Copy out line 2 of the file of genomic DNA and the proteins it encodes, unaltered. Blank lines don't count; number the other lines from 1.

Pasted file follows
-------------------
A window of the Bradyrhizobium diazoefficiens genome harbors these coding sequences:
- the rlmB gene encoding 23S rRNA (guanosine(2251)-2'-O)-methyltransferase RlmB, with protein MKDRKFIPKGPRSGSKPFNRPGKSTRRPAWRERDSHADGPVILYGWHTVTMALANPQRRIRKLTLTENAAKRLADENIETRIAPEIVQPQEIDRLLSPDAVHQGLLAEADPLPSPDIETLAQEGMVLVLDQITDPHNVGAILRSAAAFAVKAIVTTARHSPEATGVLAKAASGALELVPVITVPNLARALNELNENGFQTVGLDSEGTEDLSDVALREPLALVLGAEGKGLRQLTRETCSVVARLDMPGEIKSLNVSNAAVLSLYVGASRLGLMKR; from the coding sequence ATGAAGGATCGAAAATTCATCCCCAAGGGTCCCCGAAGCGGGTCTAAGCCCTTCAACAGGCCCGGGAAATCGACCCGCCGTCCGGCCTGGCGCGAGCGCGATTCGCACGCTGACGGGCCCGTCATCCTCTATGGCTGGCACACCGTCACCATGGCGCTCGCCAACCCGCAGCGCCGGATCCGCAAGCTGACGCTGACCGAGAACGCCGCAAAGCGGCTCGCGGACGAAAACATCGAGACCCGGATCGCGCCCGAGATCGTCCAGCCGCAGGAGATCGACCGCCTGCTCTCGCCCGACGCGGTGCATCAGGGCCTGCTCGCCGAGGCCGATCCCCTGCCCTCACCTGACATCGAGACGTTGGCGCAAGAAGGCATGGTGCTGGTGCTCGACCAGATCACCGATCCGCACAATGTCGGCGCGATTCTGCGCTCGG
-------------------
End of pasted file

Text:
- the rlmB gene encoding 23S rRNA (guanosine(2251)-2'-O)-methyltransferase RlmB, with protein MKDRKFIPKGPRSGSKPFNRPGKSTRRPAWRERDSHADGPVILYGWHTVTMALANPQRRIRKLTLTENAAKRLADENIETRIAPEIVQPQEIDRLLSPDAVHQGLLAEADPLPSPDIETLAQEGMVLVLDQITDPHNVGAILRSAAAFAVKAIVTTARHSPEATGVLAKAASGALELVPVITVPNLARALNELNENGFQTVGLDSEGTEDLSDVALREPLALVLGAEGKGLRQLTRETCSVVARLDMPGEIKSLNVSNAAVLSLYVGASRLGLMKR; from the coding sequence ATGAAGGATCGAAAATTCATCCCCAAGGGTCCCCGAAGCGGGTCTAAGCCCTTCAACAGGCCCGGGAAATCGACCCGCCGTCCGGCCTGGCGCGAGCGCGATTCGCACGCTGACGGGCCCGTCATCCTCTATGGCTGGCACACCGTCACCATGGCGCTCGCCAACCCGCAGCGCCGGATCCGCAAGCTGACGCTGACCGAGAACGCCGCAAAGCGGCTCGCGGACGAAAACATCGAGACCCGGATCGCGCCCGAGATCGTCCAGCCGCAGGAGATCGACCGCCTGCTCTCGCCCGACGCGGTGCATCAGGGCCTGCTCGCCGAGGCCGATCCCCTGCCCTCACCTGACATCGAGACGTTGGCGCAAGAAGGCATGGTGCTGGTGCTCGACCAGATCACCGATCCGCACAATGTCGGCGCGATTCTGCGCTCGG